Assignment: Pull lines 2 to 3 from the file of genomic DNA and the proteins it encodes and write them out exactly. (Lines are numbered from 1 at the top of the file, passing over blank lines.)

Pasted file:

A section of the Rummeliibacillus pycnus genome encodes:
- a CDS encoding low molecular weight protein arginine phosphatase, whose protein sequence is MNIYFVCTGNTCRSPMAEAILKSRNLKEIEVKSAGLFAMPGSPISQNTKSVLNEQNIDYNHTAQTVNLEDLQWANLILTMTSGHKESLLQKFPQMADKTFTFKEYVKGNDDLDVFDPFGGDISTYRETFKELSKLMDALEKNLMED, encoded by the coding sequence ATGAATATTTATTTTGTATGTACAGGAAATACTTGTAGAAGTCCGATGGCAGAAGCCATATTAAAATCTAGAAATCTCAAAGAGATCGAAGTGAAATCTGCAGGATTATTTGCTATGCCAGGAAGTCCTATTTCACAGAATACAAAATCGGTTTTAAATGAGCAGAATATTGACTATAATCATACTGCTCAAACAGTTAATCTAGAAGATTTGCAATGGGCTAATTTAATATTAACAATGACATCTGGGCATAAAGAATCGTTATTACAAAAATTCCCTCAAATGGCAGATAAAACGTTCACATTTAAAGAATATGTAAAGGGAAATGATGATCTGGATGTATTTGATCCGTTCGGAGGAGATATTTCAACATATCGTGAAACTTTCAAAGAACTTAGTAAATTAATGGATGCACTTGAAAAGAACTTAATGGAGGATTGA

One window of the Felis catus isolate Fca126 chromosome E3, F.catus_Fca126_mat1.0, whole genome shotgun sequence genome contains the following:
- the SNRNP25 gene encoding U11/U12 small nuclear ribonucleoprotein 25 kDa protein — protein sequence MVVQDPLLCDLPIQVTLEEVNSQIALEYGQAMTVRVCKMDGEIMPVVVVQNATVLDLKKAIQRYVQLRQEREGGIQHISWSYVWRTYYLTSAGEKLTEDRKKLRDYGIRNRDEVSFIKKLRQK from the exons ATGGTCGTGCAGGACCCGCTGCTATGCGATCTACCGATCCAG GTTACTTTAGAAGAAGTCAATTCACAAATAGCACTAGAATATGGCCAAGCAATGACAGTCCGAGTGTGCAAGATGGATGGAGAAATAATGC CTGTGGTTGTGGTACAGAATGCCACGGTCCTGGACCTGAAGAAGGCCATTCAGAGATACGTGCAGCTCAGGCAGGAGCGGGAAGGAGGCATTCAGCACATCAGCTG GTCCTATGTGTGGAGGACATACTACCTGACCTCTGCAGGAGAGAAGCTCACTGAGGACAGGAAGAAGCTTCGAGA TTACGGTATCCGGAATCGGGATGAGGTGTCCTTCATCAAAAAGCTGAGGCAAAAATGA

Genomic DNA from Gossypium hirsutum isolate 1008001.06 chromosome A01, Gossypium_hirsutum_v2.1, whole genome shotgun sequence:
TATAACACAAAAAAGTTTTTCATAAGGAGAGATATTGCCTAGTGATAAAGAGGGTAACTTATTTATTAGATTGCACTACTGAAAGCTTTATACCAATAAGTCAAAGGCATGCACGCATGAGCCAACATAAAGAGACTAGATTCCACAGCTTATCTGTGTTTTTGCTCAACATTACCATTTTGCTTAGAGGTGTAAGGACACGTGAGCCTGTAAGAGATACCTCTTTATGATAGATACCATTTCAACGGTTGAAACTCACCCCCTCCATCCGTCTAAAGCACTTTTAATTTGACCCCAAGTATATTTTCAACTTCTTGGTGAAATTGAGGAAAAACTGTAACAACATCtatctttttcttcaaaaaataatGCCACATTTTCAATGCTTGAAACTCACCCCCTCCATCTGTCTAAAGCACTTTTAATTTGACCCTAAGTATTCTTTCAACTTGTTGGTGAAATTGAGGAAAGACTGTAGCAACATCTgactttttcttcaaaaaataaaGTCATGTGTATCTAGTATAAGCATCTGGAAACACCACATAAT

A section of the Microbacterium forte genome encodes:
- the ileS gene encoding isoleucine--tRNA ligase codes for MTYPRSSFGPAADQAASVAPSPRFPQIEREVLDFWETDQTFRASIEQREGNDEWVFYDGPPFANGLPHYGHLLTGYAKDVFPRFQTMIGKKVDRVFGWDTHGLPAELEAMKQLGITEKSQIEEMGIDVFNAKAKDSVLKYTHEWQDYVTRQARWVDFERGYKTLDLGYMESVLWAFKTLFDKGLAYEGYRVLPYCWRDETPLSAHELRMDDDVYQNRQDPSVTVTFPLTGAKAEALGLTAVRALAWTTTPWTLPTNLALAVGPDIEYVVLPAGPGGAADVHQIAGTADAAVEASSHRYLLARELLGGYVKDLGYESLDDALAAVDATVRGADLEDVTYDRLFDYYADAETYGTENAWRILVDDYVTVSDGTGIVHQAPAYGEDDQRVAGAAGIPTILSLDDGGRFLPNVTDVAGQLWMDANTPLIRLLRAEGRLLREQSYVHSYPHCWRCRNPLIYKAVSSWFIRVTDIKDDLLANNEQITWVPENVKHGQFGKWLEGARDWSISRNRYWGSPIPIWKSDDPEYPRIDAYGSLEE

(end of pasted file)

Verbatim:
- a CDS encoding low molecular weight protein arginine phosphatase, whose protein sequence is MNIYFVCTGNTCRSPMAEAILKSRNLKEIEVKSAGLFAMPGSPISQNTKSVLNEQNIDYNHTAQTVNLEDLQWANLILTMTSGHKESLLQKFPQMADKTFTFKEYVKGNDDLDVFDPFGGDISTYRETFKELSKLMDALEKNLMED, encoded by the coding sequence ATGAATATTTATTTTGTATGTACAGGAAATACTTGTAGAAGTCCGATGGCAGAAGCCATATTAAAATCTAGAAATCTCAAAGAGATCGAAGTGAAATCTGCAGGATTATTTGCTATGCCAGGAAGTCCTATTTCACAGAATACAAAATCGGTTTTAAATGAGCAGAATATTGACTATAATCATACTGCTCAAACAGTTAATCTAGAAGATTTGCAATGGGCTAATTTAATATTAACAATGACATCTGGGCATAAAGAATCGTTATTACAAAAATTCCCTCAAATGGCAGATAAAACGTTCACATTTAAAGAATATGTAAAGGGAAATGATGATCTGGATGTATTTGATCCGTTCGGAGGAGATATTTCAACATATCGTGAAACTTTCAAAGAACTTAGTAAATTAATGGATGCACTTGAAAAGAACTTAATGGAGGATTGA

One window of the Felis catus isolate Fca126 chromosome E3, F.catus_Fca126_mat1.0, whole genome shotgun sequence genome contains the following: